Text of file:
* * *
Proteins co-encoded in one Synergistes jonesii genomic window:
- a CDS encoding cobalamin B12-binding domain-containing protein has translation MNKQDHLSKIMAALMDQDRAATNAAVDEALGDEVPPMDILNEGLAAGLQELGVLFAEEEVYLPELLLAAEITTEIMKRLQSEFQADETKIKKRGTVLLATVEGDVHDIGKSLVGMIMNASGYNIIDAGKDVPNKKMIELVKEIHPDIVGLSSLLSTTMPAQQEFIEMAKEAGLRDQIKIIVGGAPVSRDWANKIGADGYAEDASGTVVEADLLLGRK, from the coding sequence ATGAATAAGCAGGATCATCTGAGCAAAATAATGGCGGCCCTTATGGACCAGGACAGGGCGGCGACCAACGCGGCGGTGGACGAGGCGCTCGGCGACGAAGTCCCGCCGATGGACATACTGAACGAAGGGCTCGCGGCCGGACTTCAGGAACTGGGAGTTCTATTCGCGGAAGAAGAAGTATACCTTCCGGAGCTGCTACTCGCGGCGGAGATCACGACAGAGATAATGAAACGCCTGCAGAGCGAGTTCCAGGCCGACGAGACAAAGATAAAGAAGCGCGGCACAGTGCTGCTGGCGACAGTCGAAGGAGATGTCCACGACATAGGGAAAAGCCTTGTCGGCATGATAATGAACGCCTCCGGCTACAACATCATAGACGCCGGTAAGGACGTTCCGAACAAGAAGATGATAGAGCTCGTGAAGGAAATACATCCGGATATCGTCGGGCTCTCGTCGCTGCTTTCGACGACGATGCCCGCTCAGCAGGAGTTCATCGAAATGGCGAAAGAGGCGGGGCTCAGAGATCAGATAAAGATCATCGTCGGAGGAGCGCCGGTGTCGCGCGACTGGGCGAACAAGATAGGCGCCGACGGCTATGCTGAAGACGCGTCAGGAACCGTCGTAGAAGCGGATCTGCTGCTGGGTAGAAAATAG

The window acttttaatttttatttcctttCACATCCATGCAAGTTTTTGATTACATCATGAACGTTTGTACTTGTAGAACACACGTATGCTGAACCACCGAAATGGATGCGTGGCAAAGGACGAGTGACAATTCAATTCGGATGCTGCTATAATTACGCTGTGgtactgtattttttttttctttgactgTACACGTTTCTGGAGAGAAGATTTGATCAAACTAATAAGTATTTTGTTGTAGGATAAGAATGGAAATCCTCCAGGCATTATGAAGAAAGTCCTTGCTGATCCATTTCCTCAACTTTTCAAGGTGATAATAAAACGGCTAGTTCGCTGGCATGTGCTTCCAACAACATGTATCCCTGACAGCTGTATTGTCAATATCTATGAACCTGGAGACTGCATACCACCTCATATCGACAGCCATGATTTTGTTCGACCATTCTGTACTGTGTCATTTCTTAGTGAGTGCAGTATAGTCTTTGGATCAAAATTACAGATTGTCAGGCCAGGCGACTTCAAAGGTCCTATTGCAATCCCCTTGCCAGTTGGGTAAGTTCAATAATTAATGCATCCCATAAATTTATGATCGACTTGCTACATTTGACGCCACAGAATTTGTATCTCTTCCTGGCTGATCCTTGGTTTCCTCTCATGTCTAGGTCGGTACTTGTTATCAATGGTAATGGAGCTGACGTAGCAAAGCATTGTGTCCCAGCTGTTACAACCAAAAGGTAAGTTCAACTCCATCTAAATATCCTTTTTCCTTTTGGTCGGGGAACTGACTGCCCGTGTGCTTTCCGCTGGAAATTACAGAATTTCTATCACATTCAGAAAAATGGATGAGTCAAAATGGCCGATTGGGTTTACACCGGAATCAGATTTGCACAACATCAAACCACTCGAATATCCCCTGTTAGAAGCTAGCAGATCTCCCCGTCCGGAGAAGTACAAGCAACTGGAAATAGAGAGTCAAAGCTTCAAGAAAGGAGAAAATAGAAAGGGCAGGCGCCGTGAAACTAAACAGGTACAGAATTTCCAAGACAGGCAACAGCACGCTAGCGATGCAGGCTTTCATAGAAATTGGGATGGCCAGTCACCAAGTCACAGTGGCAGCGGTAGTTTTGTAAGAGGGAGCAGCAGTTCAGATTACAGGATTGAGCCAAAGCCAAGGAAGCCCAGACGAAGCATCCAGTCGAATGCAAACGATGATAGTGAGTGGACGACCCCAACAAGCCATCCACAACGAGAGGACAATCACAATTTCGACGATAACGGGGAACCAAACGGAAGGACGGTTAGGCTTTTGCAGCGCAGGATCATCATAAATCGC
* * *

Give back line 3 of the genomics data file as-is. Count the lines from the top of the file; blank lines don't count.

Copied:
The window acttttaatttttatttcctttCACATCCATGCAAGTTTTTGATTACATCATGAACGTTTGTACTTGTAGAACACACGTATGCTGAACCACCGAAATGGATGCGTGGCAAAGGACGAGTGACAATTCAATTCGGATGCTGCTATAATTACGCTGTGgtactgtattttttttttctttgactgTACACGTTTCTGGAGAGAAGATTTGATCAAACTAATAAGTATTTTGTTGTAGGATAAGAATGGAAATCCTCCAGGCATTATGAAGAAAGTCCTTGCTGATCCATTTCCTCAACTTTTCAAGGTGATAATAAAACGGCTAGTTCGCTGGCATGTGCTTCCAACAACATGTATCCCTGACAGCTGTATTGTCAATATCTATGAACCTGGAGACTGCATACCACCTCATATCGACAGCCATGATTTTGTTCGACCATTCTGTACTGTGTCATTTCTTAGTGAGTGCAGTATAGTCTTTGGATCAAAATTACAGATTGTCAGGCCAGGCGACTTCAAAGGTCCTATTGCAATCCCCTTGCCAGTTGGGTAAGTTCAATAATTAATGCATCCCATAAATTTATGATCGACTTGCTACATTTGACGCCACAGAATTTGTATCTCTTCCTGGCTGATCCTTGGTTTCCTCTCATGTCTAGGTCGGTACTTGTTATCAATGGTAATGGAGCTGACGTAGCAAAGCATTGTGTCCCAGCTGTTACAACCAAAAGGTAAGTTCAACTCCATCTAAATATCCTTTTTCCTTTTGGTCGGGGAACTGACTGCCCGTGTGCTTTCCGCTGGAAATTACAGAATTTCTATCACATTCAGAAAAATGGATGAGTCAAAATGGCCGATTGGGTTTACACCGGAATCAGATTTGCACAACATCAAACCACTCGAATATCCCCTGTTAGAAGCTAGCAGATCTCCCCGTCCGGAGAAGTACAAGCAACTGGAAATAGAGAGTCAAAGCTTCAAGAAAGGAGAAAATAGAAAGGGCAGGCGCCGTGAAACTAAACAGGTACAGAATTTCCAAGACAGGCAACAGCACGCTAGCGATGCAGGCTTTCATAGAAATTGGGATGGCCAGTCACCAAGTCACAGTGGCAGCGGTAGTTTTGTAAGAGGGAGCAGCAGTTCAGATTACAGGATTGAGCCAAAGCCAAGGAAGCCCAGACGAAGCATCCAGTCGAATGCAAACGATGATAGTGAGTGGACGACCCCAACAAGCCATCCACAACGAGAGGACAATCACAATTTCGACGATAACGGGGAACCAAACGGAAGGACGGTTAGGCTTTTGCAGCGCAGGATCATCATAAATCGC